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Glencoe lakefront property (45 Lakewood Drive, with 100plus feet of private white sandy beach) that was renovated by designer Tom Stringer and landscaped by Scott Byron and Bill Eiserman. “One of the many appeals of old homes,” she adds, “is that they have stood the test of time; they were built so well.” Many other attributes of homes contribute to their significant bump in price, with a significant one being proximity to that arresting, ocean-esque body of water known as Lake Michigan. “The value of a home is dependent on location and acreage,” says broker associate Roberta Miller of Berkshire Hathaway HomeServices in Lake Forest. “Buyers need to ask, ‘What is it about a house that makes it worth a certain price?’ and, ‘What is unique and special about it?’ It might be a home reminiscent of a southwestern style that isn’t ‘standard’ in this area. Architectural elements mean a great deal to people looking to buy.” For others, the state-of-the-art amenities inside a picturesque house are “must haves.” Some buyers don’t just want smart homes; they want Mensa-worthy homes that help them lower their golf handicaps. The home for sale on 722 Prospect Avenue in Winnetka (co-listed for $7,195,000 by Milena Birov and Peter Cummins of @properties in Winnetka) boasts the latest in smart house and AV features and a golf simulator on the lower level. Buyers interested in looking at luxury homes certainly put square footage high on their checklist of attributes to consider. But it’s not all about a unit of area, notes broker Michele Vold of Coldwell Banker in Deerfield. “That would have to be square footage plus grand craftsmanship, architectural detail and high-end amenities,” she says. Among today’s additional head-turning amenities, inside and outside: large walk-in pantries, bathrooms with heated floors, first- and second-floor laundry rooms, media and game rooms, a tennis court abutting a pool and pool house and upscale bluestone patios. “Other factors that boost a house [into the luxury category],” Vold says, “are the prestige of the builder or architect, the historical significance of the property and the convenient proximity to shopping, transportation, recreation, city and airport.” Broker Mary Kay Burke of Coldwell Banker in Winnetka is well aware that what often helps a home fly off the market is the appeal and usefulness of the area farthest from the clouds. “That lower level … it has to be another level of perfection for high-end homes,” Burke insists. “More and more families are entertaining down there or letting their college students stay there during the summers. “It’s a level now,” she adds, “that has to have everything.” ■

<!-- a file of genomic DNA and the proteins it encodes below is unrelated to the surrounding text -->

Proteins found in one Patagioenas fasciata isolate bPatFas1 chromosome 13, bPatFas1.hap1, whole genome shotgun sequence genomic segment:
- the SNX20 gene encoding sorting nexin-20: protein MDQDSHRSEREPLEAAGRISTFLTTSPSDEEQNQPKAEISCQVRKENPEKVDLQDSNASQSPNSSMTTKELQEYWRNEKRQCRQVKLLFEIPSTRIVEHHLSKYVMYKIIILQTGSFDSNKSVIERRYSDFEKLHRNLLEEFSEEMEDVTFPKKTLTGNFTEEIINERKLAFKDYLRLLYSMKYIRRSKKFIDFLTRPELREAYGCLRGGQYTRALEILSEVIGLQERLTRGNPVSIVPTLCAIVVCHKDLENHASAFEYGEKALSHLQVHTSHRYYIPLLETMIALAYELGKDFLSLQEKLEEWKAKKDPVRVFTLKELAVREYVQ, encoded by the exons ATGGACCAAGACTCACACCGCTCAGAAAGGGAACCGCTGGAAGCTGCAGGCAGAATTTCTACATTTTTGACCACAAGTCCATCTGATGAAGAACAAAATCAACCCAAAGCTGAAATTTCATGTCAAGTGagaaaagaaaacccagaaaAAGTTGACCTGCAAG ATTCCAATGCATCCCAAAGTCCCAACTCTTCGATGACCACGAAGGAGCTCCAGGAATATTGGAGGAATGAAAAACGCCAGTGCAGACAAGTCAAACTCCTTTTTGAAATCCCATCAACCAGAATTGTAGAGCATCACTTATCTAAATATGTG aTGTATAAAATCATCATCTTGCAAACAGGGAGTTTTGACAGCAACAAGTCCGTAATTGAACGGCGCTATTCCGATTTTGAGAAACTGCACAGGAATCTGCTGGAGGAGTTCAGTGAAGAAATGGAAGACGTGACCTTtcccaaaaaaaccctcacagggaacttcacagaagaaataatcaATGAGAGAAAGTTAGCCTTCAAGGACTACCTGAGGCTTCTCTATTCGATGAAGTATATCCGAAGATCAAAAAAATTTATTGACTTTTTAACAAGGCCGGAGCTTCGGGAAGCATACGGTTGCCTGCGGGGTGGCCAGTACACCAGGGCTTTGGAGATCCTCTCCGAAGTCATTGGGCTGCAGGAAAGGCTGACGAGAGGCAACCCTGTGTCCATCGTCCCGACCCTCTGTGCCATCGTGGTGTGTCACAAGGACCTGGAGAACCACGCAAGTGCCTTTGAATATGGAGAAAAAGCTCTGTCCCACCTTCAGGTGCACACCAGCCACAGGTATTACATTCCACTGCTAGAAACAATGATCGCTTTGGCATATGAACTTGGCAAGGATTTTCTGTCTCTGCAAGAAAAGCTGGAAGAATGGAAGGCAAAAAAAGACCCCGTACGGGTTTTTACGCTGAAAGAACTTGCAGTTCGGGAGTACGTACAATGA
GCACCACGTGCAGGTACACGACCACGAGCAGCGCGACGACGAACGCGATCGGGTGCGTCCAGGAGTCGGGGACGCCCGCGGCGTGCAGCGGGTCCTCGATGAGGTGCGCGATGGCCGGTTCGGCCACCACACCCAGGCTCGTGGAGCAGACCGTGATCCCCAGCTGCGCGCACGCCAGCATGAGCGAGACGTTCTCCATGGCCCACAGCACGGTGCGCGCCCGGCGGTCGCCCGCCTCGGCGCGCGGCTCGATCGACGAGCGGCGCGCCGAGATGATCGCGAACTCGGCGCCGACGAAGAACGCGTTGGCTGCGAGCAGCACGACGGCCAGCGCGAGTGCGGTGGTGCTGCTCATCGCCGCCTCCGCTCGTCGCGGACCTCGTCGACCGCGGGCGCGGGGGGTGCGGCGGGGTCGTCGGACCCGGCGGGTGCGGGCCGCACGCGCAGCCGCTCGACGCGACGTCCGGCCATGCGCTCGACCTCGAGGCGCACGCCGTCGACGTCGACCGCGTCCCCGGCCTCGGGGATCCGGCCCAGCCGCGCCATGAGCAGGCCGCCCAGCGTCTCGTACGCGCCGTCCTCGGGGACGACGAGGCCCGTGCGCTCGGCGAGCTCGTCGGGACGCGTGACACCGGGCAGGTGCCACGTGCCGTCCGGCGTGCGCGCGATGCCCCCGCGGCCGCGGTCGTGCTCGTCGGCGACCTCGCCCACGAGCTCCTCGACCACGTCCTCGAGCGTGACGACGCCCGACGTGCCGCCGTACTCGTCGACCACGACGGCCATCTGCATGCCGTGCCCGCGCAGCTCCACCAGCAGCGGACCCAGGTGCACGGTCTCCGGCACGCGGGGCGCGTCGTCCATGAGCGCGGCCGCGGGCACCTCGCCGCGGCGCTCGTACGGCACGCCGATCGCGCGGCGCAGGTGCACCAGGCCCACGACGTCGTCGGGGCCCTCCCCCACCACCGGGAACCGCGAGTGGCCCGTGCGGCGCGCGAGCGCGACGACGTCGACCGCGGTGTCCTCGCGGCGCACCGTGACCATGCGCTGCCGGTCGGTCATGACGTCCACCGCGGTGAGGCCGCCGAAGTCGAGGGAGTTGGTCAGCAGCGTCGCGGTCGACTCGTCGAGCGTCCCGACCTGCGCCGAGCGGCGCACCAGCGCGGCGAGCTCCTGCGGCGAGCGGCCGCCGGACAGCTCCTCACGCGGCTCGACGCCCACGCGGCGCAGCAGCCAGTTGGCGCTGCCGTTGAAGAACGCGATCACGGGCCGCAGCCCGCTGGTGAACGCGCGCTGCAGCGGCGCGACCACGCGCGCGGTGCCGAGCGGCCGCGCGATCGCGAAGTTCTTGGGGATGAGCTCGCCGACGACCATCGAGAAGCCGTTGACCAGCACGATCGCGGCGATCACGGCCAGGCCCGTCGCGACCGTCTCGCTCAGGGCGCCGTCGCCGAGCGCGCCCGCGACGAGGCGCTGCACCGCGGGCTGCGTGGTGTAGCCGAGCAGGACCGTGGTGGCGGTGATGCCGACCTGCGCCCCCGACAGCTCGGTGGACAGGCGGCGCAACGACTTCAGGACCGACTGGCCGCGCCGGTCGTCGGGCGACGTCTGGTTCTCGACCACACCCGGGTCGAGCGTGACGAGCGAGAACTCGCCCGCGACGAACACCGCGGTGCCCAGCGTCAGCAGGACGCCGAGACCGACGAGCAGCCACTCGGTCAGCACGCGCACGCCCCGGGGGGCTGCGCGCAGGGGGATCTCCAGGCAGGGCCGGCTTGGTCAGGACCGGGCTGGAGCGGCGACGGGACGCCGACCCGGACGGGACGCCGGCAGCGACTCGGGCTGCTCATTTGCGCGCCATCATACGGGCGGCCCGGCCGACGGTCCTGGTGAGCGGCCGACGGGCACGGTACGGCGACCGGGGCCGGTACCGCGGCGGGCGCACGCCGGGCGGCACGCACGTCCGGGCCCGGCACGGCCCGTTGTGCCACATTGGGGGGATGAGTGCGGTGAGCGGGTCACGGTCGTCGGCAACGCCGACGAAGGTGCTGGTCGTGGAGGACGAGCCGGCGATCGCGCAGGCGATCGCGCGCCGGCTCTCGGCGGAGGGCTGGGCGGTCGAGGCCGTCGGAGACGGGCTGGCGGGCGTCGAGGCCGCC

326 Essex Road, Kenilworth